ANN ARBOR — Dozens of homebrewing hopefuls descended on the Grizzly Peak Brewing Co. Den May 14 for a shot at winning the brewpub’s 6th Annual Mug Club Brew-Off. On the line? The chance to brew a batch of the victorious beer with head brewer Duncan Williams and have it served at Grizzly Peak.

Twenty-six entries — including five IPAs, three pale ales, three stouts, two Belgian tripels, two rye beers and a number of specialty brews like a double American wheat — vied for the crown, which was awarded by Williams and a panel of other local brewers. Included in the panel were Karl Hinbern of Wolverine State Brewing Co., Logan Schaedig of Arbor Brewing Co., John Ritenour of the Corner Brewery and Tim Schmidt of Blue Tractor BBQ & Brewery.

Two more familiar faces again walked away with the top honor. Jeff and Susan Rankert, husband-and-wife homebrewers and winners of last year’s Brew-Off, took the prize with their cream ale. The runner-up beer was a juniper rye IPA.

The event, which is not an officially sanctioned Beer Judge Certification Program (BJCP) event, is held every year in May and is open only to Mug Club members of Grizzly Peak.

WESTLAND — For craft beer lovers, having beer on cask is the ultimate way to experience their favorite brews. Without the added filtering process, drinkers can truly enjoy the ingredients that go into each brew.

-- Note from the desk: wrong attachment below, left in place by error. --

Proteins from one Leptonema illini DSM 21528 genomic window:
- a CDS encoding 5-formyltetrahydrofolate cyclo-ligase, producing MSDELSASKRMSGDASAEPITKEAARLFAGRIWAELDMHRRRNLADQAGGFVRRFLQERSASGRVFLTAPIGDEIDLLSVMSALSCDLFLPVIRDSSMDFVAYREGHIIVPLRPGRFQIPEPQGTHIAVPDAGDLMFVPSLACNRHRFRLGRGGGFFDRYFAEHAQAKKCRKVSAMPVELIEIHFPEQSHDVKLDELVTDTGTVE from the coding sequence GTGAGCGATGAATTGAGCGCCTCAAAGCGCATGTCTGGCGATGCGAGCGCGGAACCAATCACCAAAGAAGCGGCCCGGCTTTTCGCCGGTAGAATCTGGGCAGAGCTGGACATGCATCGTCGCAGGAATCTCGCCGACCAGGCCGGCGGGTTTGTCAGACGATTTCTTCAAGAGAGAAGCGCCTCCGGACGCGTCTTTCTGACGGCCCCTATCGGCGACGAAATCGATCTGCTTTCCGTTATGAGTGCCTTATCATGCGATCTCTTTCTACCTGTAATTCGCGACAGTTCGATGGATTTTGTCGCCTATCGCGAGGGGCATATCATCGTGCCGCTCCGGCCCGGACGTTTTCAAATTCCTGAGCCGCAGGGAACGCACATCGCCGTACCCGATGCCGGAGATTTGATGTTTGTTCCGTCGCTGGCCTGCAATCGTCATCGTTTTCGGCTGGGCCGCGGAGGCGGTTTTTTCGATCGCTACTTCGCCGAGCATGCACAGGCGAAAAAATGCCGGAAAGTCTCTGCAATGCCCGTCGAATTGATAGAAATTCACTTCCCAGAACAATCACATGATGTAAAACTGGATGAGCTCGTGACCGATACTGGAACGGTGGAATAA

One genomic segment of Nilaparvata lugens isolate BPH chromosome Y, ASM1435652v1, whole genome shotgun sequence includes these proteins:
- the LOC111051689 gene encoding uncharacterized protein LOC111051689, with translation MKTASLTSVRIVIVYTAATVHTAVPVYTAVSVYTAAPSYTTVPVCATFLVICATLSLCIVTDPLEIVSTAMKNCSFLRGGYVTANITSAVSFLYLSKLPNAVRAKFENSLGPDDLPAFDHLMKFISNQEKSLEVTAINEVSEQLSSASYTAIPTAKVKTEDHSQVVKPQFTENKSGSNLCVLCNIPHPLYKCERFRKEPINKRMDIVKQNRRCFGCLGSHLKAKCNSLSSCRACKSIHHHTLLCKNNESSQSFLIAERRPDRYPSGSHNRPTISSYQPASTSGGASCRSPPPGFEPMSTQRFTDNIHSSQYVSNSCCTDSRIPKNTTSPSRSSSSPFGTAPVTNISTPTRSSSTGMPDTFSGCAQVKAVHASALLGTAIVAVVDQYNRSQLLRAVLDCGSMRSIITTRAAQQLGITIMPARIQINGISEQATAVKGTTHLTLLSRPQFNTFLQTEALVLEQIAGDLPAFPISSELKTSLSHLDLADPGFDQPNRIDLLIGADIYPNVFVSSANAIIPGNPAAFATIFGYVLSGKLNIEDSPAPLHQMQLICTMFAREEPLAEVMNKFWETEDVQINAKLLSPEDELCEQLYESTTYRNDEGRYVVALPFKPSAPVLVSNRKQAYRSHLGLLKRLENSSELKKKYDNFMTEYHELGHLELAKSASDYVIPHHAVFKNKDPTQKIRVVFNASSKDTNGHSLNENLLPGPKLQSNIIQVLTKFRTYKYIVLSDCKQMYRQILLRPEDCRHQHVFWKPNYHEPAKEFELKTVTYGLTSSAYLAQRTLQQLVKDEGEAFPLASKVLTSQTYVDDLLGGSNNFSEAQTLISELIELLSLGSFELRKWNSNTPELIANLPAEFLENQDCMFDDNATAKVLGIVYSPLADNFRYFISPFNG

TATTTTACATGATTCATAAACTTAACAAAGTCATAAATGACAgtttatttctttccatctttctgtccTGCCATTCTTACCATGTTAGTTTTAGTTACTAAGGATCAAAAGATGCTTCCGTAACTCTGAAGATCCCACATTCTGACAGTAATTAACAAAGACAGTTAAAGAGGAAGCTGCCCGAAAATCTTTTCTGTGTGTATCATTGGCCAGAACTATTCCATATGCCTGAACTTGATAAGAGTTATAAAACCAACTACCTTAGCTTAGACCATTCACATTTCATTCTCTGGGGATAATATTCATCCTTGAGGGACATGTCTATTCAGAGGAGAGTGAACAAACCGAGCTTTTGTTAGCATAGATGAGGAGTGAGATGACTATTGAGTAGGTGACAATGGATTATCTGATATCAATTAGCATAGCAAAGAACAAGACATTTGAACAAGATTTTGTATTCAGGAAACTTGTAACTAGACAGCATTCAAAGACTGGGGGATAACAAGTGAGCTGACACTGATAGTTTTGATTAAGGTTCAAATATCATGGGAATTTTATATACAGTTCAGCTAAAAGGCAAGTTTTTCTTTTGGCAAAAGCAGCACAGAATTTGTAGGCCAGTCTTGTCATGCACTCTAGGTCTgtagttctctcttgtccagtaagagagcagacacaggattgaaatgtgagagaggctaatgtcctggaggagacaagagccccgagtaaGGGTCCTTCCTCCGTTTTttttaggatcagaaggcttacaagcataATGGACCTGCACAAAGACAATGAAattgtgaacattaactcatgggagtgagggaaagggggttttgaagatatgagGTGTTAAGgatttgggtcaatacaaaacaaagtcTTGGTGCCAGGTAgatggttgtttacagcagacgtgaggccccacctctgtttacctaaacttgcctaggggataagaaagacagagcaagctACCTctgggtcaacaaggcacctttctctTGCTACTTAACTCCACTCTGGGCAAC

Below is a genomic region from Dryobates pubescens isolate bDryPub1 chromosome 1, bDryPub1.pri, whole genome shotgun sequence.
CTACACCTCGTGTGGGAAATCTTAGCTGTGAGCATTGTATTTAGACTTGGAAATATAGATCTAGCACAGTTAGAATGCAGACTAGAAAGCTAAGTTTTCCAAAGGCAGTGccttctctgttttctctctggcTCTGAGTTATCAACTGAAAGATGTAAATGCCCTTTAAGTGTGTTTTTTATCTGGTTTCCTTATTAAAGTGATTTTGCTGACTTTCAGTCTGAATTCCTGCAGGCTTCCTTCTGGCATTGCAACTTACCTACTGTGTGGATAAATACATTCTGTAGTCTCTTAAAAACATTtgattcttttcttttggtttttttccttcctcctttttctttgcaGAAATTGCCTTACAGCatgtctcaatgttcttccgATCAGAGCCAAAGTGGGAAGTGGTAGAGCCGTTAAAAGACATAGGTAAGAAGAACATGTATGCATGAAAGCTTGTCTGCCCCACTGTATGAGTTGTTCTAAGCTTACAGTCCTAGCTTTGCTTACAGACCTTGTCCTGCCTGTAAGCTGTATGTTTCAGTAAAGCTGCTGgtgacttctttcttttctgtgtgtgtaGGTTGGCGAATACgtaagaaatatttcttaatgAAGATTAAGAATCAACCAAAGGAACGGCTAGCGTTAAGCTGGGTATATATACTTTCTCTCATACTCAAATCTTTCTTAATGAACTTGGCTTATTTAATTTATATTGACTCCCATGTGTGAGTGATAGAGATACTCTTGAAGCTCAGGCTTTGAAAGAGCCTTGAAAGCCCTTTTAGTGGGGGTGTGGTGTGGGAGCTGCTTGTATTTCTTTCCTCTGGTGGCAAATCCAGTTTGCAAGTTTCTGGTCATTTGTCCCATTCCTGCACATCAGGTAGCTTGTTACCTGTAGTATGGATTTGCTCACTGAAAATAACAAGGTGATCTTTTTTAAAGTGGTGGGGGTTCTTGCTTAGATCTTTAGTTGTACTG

Saturday was a cask beer enthusiast’s dream, with 24 cask beers featured at the Cask Ale Festival. An estimated 450 enthusiasts rotated through the doors of Ashley’s during the event, fetching some unique new brews, along with some old favorites.

Arbor Brewing Company brought three beers to the event — Framboozled, Mackinaw Fudge Stout and Buzzsaw — the most of any brewery at the event. I sampled Framboozled as well as Mackinaw Fudge Stout, and was impressed with both.

Framboozled poured a red color with a small head. The sour ale tasted like a combination of a Belgian ale mixed with a lambic, and was very tasty. You could definitely taste a balsamic flavor with this as well, offset by the fruit and some nuttiness. On the other hand, Mackinaw Fudge Stout (served in a wood cask) poured black with a small head, smelling like rich dark chocolate. The taste had some bitterness, in addition to the massive amount of chocolate coming through. Its thin mouthfeel was unexpected, but the brew’s rich flavors certainly made up for it.

Wolverine State Brewing Company brought a new brew to the event, its Pineapple and Coconut Maibock. The amber beer smelled a bit sour, but was otherwise filled with pineapple. The flavors were somewhat muted, but still present, with the coconut coming on the backend. It was a good experimental beer for sure, and one that left me wanting more.